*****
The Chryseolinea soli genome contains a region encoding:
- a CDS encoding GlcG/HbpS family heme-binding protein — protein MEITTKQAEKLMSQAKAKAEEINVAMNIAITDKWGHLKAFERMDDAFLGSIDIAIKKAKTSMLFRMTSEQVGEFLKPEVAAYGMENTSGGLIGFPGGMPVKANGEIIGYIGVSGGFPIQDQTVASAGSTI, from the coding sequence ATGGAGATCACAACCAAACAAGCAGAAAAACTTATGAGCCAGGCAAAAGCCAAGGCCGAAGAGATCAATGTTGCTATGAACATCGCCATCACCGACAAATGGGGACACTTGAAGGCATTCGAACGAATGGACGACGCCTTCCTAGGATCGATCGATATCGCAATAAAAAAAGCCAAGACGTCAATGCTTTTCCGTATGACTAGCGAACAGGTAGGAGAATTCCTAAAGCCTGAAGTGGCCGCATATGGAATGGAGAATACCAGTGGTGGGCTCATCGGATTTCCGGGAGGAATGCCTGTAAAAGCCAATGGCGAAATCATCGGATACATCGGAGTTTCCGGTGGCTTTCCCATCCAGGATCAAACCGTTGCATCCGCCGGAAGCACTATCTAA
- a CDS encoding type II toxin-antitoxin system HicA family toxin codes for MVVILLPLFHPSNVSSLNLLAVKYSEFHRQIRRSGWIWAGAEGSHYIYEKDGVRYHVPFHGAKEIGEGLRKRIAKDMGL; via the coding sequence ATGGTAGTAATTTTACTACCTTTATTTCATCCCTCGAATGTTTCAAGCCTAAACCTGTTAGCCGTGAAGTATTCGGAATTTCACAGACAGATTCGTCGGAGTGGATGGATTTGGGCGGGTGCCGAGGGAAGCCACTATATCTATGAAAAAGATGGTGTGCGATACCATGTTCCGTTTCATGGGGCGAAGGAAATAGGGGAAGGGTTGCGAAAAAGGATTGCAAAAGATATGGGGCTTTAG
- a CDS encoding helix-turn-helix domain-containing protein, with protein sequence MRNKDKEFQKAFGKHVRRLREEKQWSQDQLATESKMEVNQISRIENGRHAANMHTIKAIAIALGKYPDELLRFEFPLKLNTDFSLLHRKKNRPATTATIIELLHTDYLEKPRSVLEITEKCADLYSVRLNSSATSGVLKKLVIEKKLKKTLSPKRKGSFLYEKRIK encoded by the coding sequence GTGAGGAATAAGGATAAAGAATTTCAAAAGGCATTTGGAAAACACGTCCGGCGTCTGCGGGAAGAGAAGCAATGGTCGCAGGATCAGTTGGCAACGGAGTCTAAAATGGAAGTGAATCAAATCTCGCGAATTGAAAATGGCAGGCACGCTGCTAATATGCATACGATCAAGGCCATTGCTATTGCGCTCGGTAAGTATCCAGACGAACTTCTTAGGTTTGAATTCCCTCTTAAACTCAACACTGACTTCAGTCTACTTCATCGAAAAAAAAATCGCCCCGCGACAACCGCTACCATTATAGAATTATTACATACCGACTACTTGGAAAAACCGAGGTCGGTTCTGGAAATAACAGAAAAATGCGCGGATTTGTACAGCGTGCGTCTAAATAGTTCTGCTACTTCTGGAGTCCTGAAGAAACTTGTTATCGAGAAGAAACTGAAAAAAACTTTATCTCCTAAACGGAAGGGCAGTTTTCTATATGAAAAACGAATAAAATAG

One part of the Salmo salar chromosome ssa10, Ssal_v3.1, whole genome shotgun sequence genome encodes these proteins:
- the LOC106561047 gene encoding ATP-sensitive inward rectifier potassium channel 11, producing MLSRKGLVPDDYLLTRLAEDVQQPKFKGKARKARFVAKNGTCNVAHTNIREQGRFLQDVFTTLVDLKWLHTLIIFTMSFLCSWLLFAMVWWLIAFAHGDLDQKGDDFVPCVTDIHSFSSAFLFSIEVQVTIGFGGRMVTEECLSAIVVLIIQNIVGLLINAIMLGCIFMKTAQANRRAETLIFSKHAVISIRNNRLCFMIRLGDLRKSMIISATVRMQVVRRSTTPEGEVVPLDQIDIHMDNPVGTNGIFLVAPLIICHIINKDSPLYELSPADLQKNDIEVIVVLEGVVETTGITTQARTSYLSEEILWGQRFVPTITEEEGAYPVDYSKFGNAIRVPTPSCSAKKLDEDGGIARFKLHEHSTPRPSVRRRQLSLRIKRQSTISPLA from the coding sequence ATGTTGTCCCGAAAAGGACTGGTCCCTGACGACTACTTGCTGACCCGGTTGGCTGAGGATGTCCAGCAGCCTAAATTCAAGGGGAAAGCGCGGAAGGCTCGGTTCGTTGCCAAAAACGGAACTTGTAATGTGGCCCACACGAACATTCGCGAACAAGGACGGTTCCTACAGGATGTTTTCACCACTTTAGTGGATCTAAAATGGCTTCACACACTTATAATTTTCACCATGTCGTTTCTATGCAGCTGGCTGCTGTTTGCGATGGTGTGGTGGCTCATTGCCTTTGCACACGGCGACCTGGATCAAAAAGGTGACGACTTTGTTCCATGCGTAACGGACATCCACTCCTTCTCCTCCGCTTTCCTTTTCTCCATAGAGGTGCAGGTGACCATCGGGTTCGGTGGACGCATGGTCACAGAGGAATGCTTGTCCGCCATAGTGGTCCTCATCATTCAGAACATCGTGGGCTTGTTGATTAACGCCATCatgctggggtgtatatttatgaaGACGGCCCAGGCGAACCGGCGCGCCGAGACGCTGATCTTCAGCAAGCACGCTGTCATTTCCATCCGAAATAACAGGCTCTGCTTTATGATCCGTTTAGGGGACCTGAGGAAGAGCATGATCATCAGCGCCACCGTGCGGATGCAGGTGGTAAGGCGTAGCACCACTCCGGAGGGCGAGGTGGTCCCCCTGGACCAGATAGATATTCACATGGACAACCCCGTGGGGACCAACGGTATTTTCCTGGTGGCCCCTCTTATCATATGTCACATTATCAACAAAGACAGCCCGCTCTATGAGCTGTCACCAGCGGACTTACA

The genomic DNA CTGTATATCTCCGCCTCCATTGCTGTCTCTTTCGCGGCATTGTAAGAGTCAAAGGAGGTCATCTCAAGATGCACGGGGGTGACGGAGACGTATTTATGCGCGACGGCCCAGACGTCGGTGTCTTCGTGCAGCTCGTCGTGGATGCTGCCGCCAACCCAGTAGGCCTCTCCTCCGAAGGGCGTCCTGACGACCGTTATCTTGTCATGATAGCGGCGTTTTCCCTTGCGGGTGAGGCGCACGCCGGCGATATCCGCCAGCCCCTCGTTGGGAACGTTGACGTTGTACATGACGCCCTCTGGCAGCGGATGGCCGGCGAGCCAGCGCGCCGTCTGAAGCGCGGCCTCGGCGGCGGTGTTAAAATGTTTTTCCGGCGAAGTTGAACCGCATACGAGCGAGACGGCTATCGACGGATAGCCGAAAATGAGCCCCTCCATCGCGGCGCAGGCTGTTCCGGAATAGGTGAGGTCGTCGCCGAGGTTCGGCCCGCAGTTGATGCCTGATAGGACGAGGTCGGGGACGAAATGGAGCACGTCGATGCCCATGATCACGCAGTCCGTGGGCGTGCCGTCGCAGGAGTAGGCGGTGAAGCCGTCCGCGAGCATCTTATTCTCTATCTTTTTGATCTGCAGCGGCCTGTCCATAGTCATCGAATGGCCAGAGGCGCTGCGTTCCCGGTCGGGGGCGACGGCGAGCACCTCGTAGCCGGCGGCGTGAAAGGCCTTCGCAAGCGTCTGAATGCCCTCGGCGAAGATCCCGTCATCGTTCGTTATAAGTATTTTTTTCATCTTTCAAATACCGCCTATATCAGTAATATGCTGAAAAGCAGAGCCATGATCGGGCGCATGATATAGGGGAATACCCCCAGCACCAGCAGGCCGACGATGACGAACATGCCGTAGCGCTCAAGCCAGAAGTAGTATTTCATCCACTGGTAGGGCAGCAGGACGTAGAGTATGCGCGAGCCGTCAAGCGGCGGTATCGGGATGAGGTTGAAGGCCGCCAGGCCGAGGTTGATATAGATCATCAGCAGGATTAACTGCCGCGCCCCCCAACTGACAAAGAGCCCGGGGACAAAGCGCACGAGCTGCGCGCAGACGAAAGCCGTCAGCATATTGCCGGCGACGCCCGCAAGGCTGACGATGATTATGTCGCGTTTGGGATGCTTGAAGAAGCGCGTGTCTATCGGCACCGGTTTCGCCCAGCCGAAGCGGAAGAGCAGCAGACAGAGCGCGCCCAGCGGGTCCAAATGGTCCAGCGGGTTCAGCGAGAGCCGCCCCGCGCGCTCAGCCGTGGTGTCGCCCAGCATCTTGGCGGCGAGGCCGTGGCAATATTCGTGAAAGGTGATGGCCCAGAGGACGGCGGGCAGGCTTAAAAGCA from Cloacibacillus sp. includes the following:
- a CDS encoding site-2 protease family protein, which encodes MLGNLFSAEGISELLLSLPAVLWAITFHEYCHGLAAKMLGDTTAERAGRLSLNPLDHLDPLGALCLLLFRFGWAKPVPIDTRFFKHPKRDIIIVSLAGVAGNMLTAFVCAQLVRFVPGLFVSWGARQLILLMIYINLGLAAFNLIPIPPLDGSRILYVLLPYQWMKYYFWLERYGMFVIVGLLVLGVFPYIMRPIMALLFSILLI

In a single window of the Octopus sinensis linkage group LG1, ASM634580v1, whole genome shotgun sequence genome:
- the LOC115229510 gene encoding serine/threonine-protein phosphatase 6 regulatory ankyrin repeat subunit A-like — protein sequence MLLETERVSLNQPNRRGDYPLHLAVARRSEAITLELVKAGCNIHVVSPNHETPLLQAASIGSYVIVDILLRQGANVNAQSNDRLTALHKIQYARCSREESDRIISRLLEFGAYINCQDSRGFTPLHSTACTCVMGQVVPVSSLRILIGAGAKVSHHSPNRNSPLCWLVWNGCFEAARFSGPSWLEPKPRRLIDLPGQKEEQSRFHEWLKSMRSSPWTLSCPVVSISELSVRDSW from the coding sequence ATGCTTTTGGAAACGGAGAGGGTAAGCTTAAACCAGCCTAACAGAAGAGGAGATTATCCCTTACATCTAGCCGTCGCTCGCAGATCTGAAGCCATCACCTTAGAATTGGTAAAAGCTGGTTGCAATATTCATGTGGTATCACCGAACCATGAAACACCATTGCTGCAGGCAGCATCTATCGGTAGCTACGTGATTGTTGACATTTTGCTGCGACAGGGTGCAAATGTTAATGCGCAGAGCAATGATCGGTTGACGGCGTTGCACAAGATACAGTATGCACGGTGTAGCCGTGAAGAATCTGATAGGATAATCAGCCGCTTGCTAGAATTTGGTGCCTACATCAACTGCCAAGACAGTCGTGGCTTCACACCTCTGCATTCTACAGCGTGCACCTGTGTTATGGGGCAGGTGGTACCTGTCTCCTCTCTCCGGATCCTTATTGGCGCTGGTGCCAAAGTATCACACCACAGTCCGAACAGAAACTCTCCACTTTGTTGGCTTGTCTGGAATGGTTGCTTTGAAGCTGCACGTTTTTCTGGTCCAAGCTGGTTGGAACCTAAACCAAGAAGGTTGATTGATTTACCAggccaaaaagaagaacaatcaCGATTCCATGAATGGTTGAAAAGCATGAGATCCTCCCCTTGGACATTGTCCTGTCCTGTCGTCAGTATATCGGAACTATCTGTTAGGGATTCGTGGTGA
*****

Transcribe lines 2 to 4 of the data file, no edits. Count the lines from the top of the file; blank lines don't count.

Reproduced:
- a CDS encoding GlcG/HbpS family heme-binding protein — protein MEITTKQAEKLMSQAKAKAEEINVAMNIAITDKWGHLKAFERMDDAFLGSIDIAIKKAKTSMLFRMTSEQVGEFLKPEVAAYGMENTSGGLIGFPGGMPVKANGEIIGYIGVSGGFPIQDQTVASAGSTI, from the coding sequence ATGGAGATCACAACCAAACAAGCAGAAAAACTTATGAGCCAGGCAAAAGCCAAGGCCGAAGAGATCAATGTTGCTATGAACATCGCCATCACCGACAAATGGGGACACTTGAAGGCATTCGAACGAATGGACGACGCCTTCCTAGGATCGATCGATATCGCAATAAAAAAAGCCAAGACGTCAATGCTTTTCCGTATGACTAGCGAACAGGTAGGAGAATTCCTAAAGCCTGAAGTGGCCGCATATGGAATGGAGAATACCAGTGGTGGGCTCATCGGATTTCCGGGAGGAATGCCTGTAAAAGCCAATGGCGAAATCATCGGATACATCGGAGTTTCCGGTGGCTTTCCCATCCAGGATCAAACCGTTGCATCCGCCGGAAGCACTATCTAA
- a CDS encoding type II toxin-antitoxin system HicA family toxin codes for MVVILLPLFHPSNVSSLNLLAVKYSEFHRQIRRSGWIWAGAEGSHYIYEKDGVRYHVPFHGAKEIGEGLRKRIAKDMGL; via the coding sequence ATGGTAGTAATTTTACTACCTTTATTTCATCCCTCGAATGTTTCAAGCCTAAACCTGTTAGCCGTGAAGTATTCGGAATTTCACAGACAGATTCGTCGGAGTGGATGGATTTGGGCGGGTGCCGAGGGAAGCCACTATATCTATGAAAAAGATGGTGTGCGATACCATGTTCCGTTTCATGGGGCGAAGGAAATAGGGGAAGGGTTGCGAAAAAGGATTGCAAAAGATATGGGGCTTTAG
- a CDS encoding helix-turn-helix domain-containing protein, with protein sequence MRNKDKEFQKAFGKHVRRLREEKQWSQDQLATESKMEVNQISRIENGRHAANMHTIKAIAIALGKYPDELLRFEFPLKLNTDFSLLHRKKNRPATTATIIELLHTDYLEKPRSVLEITEKCADLYSVRLNSSATSGVLKKLVIEKKLKKTLSPKRKGSFLYEKRIK encoded by the coding sequence GTGAGGAATAAGGATAAAGAATTTCAAAAGGCATTTGGAAAACACGTCCGGCGTCTGCGGGAAGAGAAGCAATGGTCGCAGGATCAGTTGGCAACGGAGTCTAAAATGGAAGTGAATCAAATCTCGCGAATTGAAAATGGCAGGCACGCTGCTAATATGCATACGATCAAGGCCATTGCTATTGCGCTCGGTAAGTATCCAGACGAACTTCTTAGGTTTGAATTCCCTCTTAAACTCAACACTGACTTCAGTCTACTTCATCGAAAAAAAAATCGCCCCGCGACAACCGCTACCATTATAGAATTATTACATACCGACTACTTGGAAAAACCGAGGTCGGTTCTGGAAATAACAGAAAAATGCGCGGATTTGTACAGCGTGCGTCTAAATAGTTCTGCTACTTCTGGAGTCCTGAAGAAACTTGTTATCGAGAAGAAACTGAAAAAAACTTTATCTCCTAAACGGAAGGGCAGTTTTCTATATGAAAAACGAATAAAATAG